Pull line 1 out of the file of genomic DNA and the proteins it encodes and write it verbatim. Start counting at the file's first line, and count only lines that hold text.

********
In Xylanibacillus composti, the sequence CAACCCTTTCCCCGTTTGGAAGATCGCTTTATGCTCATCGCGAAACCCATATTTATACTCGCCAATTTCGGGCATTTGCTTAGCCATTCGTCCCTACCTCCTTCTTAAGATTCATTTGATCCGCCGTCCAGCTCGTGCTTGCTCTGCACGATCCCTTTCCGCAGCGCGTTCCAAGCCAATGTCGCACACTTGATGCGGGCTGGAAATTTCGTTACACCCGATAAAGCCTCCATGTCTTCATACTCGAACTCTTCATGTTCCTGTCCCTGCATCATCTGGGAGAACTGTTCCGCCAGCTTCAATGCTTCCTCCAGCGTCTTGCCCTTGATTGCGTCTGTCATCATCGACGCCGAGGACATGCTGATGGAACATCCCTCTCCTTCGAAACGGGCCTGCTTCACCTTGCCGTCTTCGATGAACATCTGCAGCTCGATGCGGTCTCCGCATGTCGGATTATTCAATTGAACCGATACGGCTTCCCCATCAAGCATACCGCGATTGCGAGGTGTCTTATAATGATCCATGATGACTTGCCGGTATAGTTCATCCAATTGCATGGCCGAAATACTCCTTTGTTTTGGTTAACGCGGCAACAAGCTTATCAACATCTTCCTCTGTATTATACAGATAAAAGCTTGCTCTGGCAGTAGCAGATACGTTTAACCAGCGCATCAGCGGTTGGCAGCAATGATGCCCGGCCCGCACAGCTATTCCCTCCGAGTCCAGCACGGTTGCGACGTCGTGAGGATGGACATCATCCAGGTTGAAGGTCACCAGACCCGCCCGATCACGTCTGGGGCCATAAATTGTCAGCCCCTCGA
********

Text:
In Xylanibacillus composti, the sequence CAACCCTTTCCCCGTTTGGAAGATCGCTTTATGCTCATCGCGAAACCCATATTTATACTCGCCAATTTCGGGCATTTGCTTAGCCATTCGTCCCTACCTCCTTCTTAAGATTCATTTGATCCGCCGTCCAGCTCGTGCTTGCTCTGCACGATCCCTTTCCGCAGCGCGTTCCAAGCCAATGTCGCACACTTGATGCGGGCTGGAAATTTCGTTACACCCGATAAAGCCTCCATGTCTTCATACTCGAACTCTTCATGTTCCTGTCCCTGCATCATCTGGGAGAACTGTTCCGCCAGCTTCAATGCTTCCTCCAGCGTCTTGCCCTTGATTGCGTCTGTCATCATCGACGCCGAGGACATGCTGATGGAACATCCCTCTCCTTCGAAACGGGCCTGCTTCACCTTGCCGTCTTCGATGAACATCTGCAGCTCGATGCGGTCTCCGCATGTCGGATTATTCAATTGAACCGATACGGCTTCCCCATCAAGCATACCGCGATTGCGAGGTGTCTTATAATGATCCATGATGACTTGCCGGTATAGTTCATCCAATTGCATGGCCGAAATACTCCTTTGTTTTGGTTAACGCGGCAACAAGCTTATCAACATCTTCCTCTGTATTATACAGATAAAAGCTTGCTCTGGCAGTAGCAGATACGTTTAACCAGCGCATCAGCGGTTGGCAGCAATGATGCCCGGCCCGCACAGCTATTCCCTCCGAGTCCAGCACGGTTGCGACGTCGTGAGGATGGACATCATCCAGGTTGAAGGTCACCAGACCCGCCCGATCACGTCTGGGGCCATAAATTGTCAGCCCCTCGA